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Do Physicians' Financial Incentives Affect Medical Treatment and Patient Health?

  • Jeffrey Clemens

    ()

    (Stanford Institute for Economic Policy Research)

  • Joshua D. Gottlieb

    ()

    (Department of Economics, Harvard University)

We investigate whether physicians’ financial incentives influence health care supply, technology diffusion, and resulting patient outcomes. In 1997, Medicare consolidated the geographic regions across which is adjusts physician payments, generating area-specific price shocks. Areas with higher payment shocks experience significant increases in health care supply. On average, a 2 percent increase in payment rates leads to a 5 percent increase in care provision. Elective procedures such as cataract surgery respond twice as strongly as less discretionary services. Higher reimbursements increase the pace of technology diffusion, as non-radiologists acquire MRI scanners when prices increase. Incremental care has no impacts on patient health.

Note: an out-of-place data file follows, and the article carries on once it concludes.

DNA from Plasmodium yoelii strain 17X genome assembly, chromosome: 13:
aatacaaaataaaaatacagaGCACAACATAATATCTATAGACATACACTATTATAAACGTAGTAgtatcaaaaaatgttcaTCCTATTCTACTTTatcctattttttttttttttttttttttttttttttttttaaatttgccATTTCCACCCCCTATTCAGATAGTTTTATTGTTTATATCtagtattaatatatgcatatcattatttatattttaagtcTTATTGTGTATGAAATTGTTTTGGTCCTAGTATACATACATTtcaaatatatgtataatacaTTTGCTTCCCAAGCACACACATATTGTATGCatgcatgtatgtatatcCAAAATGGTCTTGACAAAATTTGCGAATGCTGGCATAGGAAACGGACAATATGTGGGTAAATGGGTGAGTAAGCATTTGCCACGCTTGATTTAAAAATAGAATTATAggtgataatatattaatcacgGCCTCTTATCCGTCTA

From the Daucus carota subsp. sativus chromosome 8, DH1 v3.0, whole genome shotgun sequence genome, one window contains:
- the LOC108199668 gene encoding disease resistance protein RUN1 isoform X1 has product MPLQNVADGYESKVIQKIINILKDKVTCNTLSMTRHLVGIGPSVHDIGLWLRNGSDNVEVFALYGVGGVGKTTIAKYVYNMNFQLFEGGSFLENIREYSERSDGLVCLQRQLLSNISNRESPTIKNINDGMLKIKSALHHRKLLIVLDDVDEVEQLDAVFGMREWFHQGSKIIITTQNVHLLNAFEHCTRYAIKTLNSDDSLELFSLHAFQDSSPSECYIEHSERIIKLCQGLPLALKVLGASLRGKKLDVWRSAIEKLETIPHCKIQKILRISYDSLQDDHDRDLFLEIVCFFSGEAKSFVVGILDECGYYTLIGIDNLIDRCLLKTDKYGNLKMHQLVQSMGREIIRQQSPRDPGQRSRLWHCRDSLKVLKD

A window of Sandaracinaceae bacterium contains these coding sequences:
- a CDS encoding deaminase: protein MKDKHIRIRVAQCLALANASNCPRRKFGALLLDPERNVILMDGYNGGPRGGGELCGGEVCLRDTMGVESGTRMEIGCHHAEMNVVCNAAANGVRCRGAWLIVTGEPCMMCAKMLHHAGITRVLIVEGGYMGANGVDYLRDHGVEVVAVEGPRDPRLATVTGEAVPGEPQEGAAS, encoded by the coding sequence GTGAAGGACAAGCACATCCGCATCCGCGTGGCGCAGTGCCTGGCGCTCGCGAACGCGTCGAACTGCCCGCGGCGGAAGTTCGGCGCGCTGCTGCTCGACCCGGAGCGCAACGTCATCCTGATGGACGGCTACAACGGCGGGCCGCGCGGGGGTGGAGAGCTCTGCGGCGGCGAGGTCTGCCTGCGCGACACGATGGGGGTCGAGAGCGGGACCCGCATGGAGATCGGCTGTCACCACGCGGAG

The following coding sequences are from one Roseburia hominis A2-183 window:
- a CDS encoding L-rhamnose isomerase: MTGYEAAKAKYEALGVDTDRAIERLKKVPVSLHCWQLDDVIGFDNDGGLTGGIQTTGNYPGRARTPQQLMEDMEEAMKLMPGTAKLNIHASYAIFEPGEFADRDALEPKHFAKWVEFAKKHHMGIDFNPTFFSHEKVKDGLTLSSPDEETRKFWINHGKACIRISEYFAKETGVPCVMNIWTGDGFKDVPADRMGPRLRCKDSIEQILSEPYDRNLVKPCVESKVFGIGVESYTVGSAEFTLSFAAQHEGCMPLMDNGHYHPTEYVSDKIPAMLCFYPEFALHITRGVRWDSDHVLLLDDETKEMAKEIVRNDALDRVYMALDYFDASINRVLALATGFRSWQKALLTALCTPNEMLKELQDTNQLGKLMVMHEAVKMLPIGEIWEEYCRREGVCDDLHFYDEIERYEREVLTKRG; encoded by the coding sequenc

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File URL: http://www-siepr.stanford.edu/repec/sip/11-017.pdf
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Paper provided by Stanford Institute for Economic Policy Research in its series Discussion Papers with number 11-017.

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Date of creation: Jul 2012
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Handle: RePEc:sip:dpaper:11-017
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  17. Yin, Wesley, 2008. "Market incentives and pharmaceutical innovation," Journal of Health Economics, Elsevier, vol. 27(4), pages 1060-1077, July.
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